Domestic violence is among the most complex vices hailing the society that has proven difficult to stem given that it occurs predominantly within the privacy of people’s homes. Domestic violence has lingering negative impacts on both the victims and the entire society as it contributes to the development of violent behavior, affects physical and mental health, and in worst scenarios leads to death but it is still perceived as a normal occurrence. The journal suggests that to fight the vice, it is imperative for people to fully understand its contributing factors plus victims and shed the misconception that victims are women and perpetrators men. Men, women, children, and seniors can all be victims and culprits.
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It is not really clear exactly what motivates a person to physically or emotionally abuse a loved one. Domestic violence is associated with a wide range of challenges that make it difficult to detect and prove its existence making it a serious threat. Tittlová & Papáček (2018) highlight multiple factors that instigate and drive domestic violence which includes individual, social and environmental aspects. the journal looks into risk factors associated with each class of victims. The major factors contributing to the initiation and acceptance of domestic violence are deeply rooted in cultural norms associated with the ideology of dominance and authoritarianism. The ideology that a man is the head of the household and therefore the sole decision-maker makes women and children vulnerable. The perception that the boy child is more valuable makes the girl child susceptible (Tittlová & Papáček, 2018). Alcoholism, addiction to narcotics, and low income also contribute to violence against loved ones. Other factors include mental illnesses, disorders, history of violent behavior, and psychological plus physical immaturity. The community’s disinterest and failure to acknowledge the problem are some of the key aspects of nourishing domestic violence. The absence of comprehensive legislation dealing with the challenge is an issue as well.
Biological sex differences in violence
In his book, Wright, Tibbetts & Daigle (2008) discusses why males are more involved in violent crime compared to females. Wright, Tibbetts & Daigle (2008) question why people who are exposed to the same environment, either male or female, turn out differently. Females have lower rates of violence compared to the males in all countries, ethnic and racial groups.
Wright, Tibbetts & Daigle (2008) explained that the females in the society are not less aggressive, but tend to display their aggressiveness in less physical and more covert ways, also referred to as passive-aggressive behavior. For instance, females may show more verbal aggression. On the other hand, Wright pointed out that males have a higher likelihood of using physical aggression more than women. However, in the context of marriages and dating, the physical aggression rate tends to be similar for both women and men. But in cases of physical aggression during domestic violence, men tend to inflict a higher percentage of injuries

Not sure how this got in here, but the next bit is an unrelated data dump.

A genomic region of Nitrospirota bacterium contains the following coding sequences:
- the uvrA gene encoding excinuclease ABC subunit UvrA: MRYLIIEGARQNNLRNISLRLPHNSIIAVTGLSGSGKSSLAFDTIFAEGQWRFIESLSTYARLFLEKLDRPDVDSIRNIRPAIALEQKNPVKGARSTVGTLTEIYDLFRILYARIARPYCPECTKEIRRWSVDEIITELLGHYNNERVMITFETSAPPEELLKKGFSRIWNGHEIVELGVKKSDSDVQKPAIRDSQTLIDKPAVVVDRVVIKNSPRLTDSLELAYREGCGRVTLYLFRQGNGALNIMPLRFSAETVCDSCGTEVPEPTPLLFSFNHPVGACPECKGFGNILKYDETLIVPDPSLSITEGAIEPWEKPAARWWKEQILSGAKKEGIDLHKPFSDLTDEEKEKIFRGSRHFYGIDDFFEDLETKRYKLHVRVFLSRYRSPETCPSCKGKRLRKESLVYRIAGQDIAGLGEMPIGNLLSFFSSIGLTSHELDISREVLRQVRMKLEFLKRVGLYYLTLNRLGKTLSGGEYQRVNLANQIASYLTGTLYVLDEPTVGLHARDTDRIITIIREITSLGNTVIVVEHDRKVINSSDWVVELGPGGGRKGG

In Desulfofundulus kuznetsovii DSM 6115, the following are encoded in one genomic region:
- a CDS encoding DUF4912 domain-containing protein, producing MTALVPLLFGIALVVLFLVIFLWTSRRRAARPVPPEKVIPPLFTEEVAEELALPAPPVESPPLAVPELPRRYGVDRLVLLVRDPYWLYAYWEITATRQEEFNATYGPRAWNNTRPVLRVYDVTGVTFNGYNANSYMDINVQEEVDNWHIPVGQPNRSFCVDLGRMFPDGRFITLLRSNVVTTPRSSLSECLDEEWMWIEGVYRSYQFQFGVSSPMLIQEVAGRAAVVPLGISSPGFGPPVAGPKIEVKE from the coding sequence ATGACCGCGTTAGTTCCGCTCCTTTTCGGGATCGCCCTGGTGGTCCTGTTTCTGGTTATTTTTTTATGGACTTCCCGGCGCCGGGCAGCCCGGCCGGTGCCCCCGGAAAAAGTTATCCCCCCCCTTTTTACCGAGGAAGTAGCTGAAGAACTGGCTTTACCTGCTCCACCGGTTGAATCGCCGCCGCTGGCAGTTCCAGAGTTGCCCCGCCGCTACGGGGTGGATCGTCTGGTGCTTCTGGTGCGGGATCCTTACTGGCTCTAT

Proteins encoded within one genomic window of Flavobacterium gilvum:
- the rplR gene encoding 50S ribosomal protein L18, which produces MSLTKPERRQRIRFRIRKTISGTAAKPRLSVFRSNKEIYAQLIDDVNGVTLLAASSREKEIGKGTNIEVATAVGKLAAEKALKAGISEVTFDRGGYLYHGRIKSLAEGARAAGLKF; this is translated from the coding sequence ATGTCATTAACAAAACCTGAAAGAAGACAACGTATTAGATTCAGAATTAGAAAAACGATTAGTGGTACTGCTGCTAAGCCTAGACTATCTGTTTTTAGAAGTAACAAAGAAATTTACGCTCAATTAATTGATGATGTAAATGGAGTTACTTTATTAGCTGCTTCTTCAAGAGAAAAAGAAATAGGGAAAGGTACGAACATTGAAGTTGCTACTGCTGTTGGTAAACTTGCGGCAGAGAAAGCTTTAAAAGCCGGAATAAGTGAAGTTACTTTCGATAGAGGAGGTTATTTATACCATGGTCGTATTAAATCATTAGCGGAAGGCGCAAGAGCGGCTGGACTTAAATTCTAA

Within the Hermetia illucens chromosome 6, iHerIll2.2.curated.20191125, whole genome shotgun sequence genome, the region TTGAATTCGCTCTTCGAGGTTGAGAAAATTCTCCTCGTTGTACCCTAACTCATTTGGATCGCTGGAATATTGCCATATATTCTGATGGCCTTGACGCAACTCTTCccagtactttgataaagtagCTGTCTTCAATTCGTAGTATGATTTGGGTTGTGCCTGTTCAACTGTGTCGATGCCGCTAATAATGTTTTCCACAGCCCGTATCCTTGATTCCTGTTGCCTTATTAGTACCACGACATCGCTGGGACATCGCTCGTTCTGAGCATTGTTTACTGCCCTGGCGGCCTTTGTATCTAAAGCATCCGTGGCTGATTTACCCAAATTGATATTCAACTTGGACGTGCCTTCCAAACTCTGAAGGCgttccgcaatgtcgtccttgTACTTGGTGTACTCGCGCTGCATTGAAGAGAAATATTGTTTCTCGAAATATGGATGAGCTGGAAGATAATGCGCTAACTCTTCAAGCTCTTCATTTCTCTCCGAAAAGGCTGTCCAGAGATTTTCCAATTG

Biological sex differences in violence can also be explained by social cognition development. How a person responds to life even that is stressful or a risk factor depends on how the individual perceives the event, which also in turn depends on the cognitive processes of an individual. One of the suggestions put forward by Wright, why females have lower violence rates, is because they acquire earlier the social-cognitive skills in life compared to the males (Wright, Tibbetts & Daigle, 2008). The skills for social information processing allow the people to encode information, then interpret before considering the benefits or risks of action, and then determine an appropriate response. This does not imply that deficiency in cogitative capabilities causes violent crimes, but instead that some social cognitive structures of the memory and ways of social information processing helps in protecting a person from social, personal, situational, or environmental pressures towards violence or criminal behavior (Wright, Tibbetts & Daigle, 2008).
Wright, J. P., Tibbetts, S. G., & Daigle, L. E. (2008). Criminals in the making: Criminality across the life course. Los Angeles: Sage.
Tittlová, M., & Papáček, P. (2018). Factors Contributing to Domestic Violence. International Journal of Entrepreneurial Knowledge, 6(2), 117-124. doi:10.2478/ijek-2018-0019
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